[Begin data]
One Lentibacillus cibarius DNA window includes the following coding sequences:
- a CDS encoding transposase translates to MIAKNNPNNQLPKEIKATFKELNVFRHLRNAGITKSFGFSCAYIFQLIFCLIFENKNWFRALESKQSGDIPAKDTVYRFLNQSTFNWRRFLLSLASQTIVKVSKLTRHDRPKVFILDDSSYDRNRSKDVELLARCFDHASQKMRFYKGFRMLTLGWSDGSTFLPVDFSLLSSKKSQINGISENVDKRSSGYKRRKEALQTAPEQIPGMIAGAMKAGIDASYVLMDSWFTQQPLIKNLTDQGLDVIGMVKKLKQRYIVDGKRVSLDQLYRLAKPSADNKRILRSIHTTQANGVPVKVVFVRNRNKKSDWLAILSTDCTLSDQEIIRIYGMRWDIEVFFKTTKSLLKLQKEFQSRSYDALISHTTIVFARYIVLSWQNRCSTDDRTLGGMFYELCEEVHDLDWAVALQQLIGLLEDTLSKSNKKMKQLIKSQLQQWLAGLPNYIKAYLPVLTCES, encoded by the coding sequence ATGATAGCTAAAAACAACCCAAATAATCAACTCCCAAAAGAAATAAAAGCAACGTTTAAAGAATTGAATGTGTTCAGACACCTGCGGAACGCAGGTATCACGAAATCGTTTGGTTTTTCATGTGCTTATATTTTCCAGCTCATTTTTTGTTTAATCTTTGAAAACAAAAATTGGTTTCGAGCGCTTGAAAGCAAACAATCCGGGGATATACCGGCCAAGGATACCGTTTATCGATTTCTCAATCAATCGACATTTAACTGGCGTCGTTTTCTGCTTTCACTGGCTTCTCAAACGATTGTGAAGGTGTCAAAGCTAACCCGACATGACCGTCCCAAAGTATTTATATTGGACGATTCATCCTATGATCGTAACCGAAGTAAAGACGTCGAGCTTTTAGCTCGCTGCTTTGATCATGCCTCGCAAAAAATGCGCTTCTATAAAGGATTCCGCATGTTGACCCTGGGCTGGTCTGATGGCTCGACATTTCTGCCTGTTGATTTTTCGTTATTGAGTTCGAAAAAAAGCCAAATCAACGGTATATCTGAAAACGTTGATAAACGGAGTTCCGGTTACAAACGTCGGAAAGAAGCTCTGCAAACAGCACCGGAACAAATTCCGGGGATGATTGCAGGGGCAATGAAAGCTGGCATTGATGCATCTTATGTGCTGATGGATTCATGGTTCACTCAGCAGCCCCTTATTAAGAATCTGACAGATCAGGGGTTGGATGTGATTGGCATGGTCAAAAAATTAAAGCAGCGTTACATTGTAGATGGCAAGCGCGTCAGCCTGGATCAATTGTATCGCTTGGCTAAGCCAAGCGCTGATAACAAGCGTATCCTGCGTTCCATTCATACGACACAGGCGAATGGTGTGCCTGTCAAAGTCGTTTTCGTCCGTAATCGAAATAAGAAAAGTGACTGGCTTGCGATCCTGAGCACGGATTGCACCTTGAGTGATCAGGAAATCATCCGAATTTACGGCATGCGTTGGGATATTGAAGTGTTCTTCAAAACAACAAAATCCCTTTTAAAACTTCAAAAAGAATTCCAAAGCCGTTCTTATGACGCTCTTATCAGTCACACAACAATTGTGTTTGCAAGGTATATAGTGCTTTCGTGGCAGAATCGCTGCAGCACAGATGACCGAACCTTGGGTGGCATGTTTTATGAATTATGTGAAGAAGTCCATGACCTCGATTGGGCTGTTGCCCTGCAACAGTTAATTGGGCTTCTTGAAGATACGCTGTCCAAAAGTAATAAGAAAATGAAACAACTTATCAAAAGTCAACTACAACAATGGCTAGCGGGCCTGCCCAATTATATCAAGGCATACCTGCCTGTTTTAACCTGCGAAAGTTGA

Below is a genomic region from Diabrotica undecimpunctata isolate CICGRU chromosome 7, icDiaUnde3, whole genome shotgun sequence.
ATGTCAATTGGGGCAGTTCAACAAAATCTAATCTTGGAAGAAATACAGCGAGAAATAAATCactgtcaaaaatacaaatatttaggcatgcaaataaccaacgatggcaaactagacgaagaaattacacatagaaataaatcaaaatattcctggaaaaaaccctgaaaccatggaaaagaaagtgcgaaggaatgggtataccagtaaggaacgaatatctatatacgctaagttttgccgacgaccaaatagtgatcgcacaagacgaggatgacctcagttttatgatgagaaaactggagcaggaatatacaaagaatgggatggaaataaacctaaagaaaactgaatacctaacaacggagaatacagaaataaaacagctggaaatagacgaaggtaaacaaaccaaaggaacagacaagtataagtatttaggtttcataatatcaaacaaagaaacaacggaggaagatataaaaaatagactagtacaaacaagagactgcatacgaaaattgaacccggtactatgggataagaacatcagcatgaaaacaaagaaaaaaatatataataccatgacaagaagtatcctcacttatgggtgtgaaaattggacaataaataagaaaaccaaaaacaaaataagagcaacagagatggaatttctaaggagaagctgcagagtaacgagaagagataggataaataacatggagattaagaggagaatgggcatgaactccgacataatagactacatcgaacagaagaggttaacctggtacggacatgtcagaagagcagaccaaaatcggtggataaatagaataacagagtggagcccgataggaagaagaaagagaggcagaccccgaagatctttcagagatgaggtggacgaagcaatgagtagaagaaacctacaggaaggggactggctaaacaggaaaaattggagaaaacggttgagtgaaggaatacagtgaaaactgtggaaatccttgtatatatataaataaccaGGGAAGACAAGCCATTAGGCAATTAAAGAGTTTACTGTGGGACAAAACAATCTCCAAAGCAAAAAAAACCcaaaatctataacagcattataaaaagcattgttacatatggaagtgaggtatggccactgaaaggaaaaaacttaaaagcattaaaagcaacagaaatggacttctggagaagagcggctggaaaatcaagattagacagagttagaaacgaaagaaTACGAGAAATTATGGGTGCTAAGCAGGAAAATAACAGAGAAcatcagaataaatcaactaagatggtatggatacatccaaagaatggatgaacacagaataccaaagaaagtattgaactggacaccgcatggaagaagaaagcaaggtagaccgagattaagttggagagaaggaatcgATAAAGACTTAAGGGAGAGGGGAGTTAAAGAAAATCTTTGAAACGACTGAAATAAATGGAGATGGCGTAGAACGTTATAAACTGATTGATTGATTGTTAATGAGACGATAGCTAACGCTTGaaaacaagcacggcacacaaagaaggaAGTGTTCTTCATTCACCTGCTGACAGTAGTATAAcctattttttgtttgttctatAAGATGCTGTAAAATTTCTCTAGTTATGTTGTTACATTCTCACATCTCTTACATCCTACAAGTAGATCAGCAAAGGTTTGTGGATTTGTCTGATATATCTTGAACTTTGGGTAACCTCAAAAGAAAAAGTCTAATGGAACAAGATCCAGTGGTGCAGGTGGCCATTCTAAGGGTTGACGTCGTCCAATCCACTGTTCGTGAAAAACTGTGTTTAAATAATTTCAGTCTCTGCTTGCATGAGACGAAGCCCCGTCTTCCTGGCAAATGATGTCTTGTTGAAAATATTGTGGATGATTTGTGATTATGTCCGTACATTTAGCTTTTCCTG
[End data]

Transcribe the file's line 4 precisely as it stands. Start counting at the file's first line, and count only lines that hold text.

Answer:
ATGTCAATTGGGGCAGTTCAACAAAATCTAATCTTGGAAGAAATACAGCGAGAAATAAATCactgtcaaaaatacaaatatttaggcatgcaaataaccaacgatggcaaactagacgaagaaattacacatagaaataaatcaaaatattcctggaaaaaaccctgaaaccatggaaaagaaagtgcgaaggaatgggtataccagtaaggaacgaatatctatatacgctaagttttgccgacgaccaaatagtgatcgcacaagacgaggatgacctcagttttatgatgagaaaactggagcaggaatatacaaagaatgggatggaaataaacctaaagaaaactgaatacctaacaacggagaatacagaaataaaacagctggaaatagacgaaggtaaacaaaccaaaggaacagacaagtataagtatttaggtttcataatatcaaacaaagaaacaacggaggaagatataaaaaatagactagtacaaacaagagactgcatacgaaaattgaacccggtactatgggataagaacatcagcatgaaaacaaagaaaaaaatatataataccatgacaagaagtatcctcacttatgggtgtgaaaattggacaataaataagaaaaccaaaaacaaaataagagcaacagagatggaatttctaaggagaagctgcagagtaacgagaagagataggataaataacatggagattaagaggagaatgggcatgaactccgacataatagactacatcgaacagaagaggttaacctggtacggacatgtcagaagagcagaccaaaatcggtggataaatagaataacagagtggagcccgataggaagaagaaagagaggcagaccccgaagatctttcagagatgaggtggacgaagcaatgagtagaagaaacctacaggaaggggactggctaaacaggaaaaattggagaaaacggttgagtgaaggaatacagtgaaaactgtggaaatccttgtatatatataaataaccaGGGAAGACAAGCCATTAGGCAATTAAAGAGTTTACTGTGGGACAAAACAATCTCCAAAGCAAAAAAAACCcaaaatctataacagcattataaaaagcattgttacatatggaagtgaggtatggccactgaaaggaaaaaacttaaaagcattaaaagcaacagaaatggacttctggagaagagcggctggaaaatcaagattagacagagttagaaacgaaagaaTACGAGAAATTATGGGTGCTAAGCAGGAAAATAACAGAGAAcatcagaataaatcaactaagatggtatggatacatccaaagaatggatgaacacagaataccaaagaaagtattgaactggacaccgcatggaagaagaaagcaaggtagaccgagattaagttggagagaaggaatcgATAAAGACTTAAGGGAGAGGGGAGTTAAAGAAAATCTTTGAAACGACTGAAATAAATGGAGATGGCGTAGAACGTTATAAACTGATTGATTGATTGTTAATGAGACGATAGCTAACGCTTGaaaacaagcacggcacacaaagaaggaAGTGTTCTTCATTCACCTGCTGACAGTAGTATAAcctattttttgtttgttctatAAGATGCTGTAAAATTTCTCTAGTTATGTTGTTACATTCTCACATCTCTTACATCCTACAAGTAGATCAGCAAAGGTTTGTGGATTTGTCTGATATATCTTGAACTTTGGGTAACCTCAAAAGAAAAAGTCTAATGGAACAAGATCCAGTGGTGCAGGTGGCCATTCTAAGGGTTGACGTCGTCCAATCCACTGTTCGTGAAAAACTGTGTTTAAATAATTTCAGTCTCTGCTTGCATGAGACGAAGCCCCGTCTTCCTGGCAAATGATGTCTTGTTGAAAATATTGTGGATGATTTGTGATTATGTCCGTACATTTAGCTTTTCCTG